Tracking Number:  242585

Title:  "US Approves Waivers for Satellite Exports to China." State Department fact sheet on the waiver of legislative restrictions for six satellite project exports to China. (920911)

Date:  19920911

*EPF503 09/11/92 *

U.S. APPROVES WAIVERS FOR SATELLITE EXPORTS TO CHINA (Text: State Dept. China satellite fact sheet) (380) Washington -- The Bush administration announced September 11 that it is waiving legislative restrictions on licenses for six satellite project exports to China.

Similar waivers have been issued twice in the past, according to the Department of State.

Following is a fact sheet on the projects and the satellite technology involved prepared by the Department of State:

(begin text) CHINA SATELLITE FACT SHEET The Administration announced today that it is approving waivers necessary for the granting of licenses to U.S. manufacturers for six satellite project exports to China.

-- APSAT (Asia-Pacific Satellite) is a Hughes-built general communications satellite worth about $140 million. It will be owned by a Hong Kong consortium with Chinese partners.

-- The Dong Fang Hong 3 is a Chinese-built communications satellite. A U.S. company is supplying the satellite's amplifiers worth about $4.6 million.

-- The Asiasat 2, Intelsat VIIA, and STARSAT are U.S.-built international telecommunications satellites. The licenses allow technical launch discussions to begin.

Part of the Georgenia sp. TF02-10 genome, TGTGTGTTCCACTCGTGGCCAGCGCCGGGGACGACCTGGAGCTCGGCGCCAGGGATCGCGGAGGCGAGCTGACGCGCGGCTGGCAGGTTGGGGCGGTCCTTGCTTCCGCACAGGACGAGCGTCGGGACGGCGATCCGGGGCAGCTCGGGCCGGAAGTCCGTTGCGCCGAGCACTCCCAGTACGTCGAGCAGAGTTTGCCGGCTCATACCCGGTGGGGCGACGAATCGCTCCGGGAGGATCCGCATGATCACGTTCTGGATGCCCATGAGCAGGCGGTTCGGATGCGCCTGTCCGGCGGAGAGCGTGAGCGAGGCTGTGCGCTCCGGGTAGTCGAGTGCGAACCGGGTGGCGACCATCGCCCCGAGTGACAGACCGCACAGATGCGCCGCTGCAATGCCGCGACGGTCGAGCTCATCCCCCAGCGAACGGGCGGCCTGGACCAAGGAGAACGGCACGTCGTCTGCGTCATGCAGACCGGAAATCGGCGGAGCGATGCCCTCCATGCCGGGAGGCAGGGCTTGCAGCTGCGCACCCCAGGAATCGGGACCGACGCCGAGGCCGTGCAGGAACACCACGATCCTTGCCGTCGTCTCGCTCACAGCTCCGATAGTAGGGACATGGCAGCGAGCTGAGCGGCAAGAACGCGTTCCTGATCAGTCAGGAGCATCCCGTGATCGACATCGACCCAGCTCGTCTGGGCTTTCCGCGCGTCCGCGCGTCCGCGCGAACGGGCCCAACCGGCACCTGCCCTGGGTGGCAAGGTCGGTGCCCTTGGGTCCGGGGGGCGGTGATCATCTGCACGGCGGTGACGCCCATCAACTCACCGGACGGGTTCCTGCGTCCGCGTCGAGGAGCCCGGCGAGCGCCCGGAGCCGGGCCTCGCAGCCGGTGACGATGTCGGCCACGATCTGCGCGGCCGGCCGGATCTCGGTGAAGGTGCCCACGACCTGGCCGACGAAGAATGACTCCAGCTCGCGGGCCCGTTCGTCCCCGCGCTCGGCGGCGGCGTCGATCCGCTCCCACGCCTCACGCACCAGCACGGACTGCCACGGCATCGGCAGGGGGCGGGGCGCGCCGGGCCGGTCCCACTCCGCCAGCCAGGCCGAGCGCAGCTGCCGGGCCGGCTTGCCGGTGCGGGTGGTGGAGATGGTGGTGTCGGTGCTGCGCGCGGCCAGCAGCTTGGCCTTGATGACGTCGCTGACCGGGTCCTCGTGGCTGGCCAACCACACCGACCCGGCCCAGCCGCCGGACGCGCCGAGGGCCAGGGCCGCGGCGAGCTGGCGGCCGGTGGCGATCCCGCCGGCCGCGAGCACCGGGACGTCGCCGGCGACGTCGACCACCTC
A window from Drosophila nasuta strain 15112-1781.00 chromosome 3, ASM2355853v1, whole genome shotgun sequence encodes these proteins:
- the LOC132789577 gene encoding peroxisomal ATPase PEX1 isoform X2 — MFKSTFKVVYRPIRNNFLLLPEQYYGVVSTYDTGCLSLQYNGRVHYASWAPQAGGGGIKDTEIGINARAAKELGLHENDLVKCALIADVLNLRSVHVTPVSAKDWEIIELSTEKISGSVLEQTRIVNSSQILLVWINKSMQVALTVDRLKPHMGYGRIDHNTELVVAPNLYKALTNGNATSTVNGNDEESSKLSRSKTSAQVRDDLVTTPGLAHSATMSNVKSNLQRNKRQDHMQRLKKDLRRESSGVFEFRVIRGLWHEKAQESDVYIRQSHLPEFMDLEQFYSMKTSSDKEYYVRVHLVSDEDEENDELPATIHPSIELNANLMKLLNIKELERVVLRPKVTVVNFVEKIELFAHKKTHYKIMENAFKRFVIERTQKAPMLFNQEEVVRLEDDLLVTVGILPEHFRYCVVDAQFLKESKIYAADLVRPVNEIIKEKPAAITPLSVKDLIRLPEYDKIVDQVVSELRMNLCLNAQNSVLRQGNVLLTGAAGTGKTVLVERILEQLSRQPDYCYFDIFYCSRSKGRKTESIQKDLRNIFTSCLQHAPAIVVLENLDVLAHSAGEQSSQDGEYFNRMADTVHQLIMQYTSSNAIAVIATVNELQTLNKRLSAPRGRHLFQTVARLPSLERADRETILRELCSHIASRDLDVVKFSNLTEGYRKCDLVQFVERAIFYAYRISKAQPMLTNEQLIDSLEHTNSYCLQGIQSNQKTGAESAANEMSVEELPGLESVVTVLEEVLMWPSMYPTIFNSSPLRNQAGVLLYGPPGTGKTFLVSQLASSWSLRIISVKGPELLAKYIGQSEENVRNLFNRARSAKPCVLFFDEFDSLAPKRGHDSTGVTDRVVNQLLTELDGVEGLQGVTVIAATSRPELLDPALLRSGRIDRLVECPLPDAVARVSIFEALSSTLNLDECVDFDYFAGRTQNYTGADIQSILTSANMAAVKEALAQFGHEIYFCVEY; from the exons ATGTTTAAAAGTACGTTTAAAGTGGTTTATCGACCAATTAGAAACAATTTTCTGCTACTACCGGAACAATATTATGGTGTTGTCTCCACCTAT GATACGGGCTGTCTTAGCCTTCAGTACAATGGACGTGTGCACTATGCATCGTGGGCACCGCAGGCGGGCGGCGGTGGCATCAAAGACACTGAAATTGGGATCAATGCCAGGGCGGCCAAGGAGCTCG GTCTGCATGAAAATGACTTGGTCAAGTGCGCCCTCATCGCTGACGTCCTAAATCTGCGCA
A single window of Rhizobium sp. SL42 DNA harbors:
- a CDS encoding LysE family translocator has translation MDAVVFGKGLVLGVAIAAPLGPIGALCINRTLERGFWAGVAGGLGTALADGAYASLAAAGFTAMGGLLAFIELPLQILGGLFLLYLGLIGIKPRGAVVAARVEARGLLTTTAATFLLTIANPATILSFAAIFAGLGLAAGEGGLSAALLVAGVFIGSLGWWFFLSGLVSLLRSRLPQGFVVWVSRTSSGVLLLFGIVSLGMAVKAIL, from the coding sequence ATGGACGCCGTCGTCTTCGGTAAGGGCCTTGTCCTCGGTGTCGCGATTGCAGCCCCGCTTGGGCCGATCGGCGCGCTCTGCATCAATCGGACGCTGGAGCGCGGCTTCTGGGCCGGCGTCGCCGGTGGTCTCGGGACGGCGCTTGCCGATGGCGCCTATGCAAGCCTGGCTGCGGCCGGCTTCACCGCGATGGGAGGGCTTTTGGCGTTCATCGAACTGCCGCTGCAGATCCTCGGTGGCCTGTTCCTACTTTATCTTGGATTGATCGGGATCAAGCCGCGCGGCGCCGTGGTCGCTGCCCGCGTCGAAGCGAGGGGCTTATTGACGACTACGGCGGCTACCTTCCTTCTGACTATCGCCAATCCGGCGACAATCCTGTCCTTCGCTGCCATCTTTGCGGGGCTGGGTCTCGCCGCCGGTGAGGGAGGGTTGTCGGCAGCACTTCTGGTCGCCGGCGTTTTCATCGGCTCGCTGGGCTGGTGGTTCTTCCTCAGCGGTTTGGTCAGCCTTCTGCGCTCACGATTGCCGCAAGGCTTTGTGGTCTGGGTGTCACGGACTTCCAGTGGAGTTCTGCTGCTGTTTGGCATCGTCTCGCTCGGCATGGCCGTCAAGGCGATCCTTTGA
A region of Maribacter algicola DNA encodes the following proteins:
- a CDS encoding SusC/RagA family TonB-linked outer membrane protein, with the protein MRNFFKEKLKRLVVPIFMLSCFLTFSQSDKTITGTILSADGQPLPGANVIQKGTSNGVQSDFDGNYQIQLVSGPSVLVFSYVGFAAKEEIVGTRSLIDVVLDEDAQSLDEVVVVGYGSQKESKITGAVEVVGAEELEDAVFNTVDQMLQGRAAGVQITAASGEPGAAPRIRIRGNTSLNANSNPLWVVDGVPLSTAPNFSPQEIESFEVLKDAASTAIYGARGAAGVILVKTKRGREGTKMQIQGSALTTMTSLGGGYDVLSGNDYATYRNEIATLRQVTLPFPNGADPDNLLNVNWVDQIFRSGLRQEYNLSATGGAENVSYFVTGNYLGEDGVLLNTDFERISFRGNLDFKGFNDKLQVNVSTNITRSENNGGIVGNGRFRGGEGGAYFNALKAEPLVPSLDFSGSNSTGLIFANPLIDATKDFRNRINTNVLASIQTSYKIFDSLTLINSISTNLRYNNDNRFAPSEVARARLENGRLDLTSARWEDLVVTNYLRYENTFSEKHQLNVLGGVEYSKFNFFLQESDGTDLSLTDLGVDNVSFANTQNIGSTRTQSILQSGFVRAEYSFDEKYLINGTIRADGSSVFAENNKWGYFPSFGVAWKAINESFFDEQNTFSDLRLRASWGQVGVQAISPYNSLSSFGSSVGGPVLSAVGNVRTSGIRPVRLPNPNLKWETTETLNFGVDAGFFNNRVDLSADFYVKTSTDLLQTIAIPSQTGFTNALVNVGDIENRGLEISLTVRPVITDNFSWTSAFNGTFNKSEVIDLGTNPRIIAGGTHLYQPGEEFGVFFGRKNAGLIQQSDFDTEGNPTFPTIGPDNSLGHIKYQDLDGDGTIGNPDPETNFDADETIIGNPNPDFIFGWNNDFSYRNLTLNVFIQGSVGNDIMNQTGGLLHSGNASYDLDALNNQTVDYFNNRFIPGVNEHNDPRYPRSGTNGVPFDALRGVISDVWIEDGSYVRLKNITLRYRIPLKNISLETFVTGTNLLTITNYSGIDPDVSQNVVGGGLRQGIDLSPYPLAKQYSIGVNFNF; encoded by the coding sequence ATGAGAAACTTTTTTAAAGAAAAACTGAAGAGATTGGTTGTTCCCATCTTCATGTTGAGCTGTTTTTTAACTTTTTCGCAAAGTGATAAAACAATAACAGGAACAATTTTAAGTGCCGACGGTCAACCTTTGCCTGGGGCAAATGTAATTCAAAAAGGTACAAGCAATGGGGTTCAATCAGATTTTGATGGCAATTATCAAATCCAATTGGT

-- The AfriStar will be a U.S.-built commercial direct broadcast radio satellite. Its owners expect to beam programming from U.S., African and international broadcasters to individual receivers in Africa and the Mid-East. This license also allows technical launch discussions with the Chinese.

Satellite license waivers for Chinese launches have been issued twice in the past.

In June 1991 the Administration imposed missile proliferation sanctions on China and refused to consider additional waivers for satellite exports.

-- During Secretary Baker's November 1991 visit to Beijing, the Chinese agreed to adhere to the Missile Technology Control Regime guidelines and parameters if the U.S. removed the June MTCR related sanctions.

-- The Administration lifted the sanctions on March 23 and agreed to renew consideration of waivers on satellite exports.

The Administration continues to monitor closely China's observance of its obligations under the Missile Technology Control Regime as well as our bilateral agreement on commercial space vehicle launch services.

This action follows an interagency export control review of these projects. The review concluded that technology safeguards proposed by manufacturers are adequate to protect U.S. technology from diversion to or unauthorized access by China.

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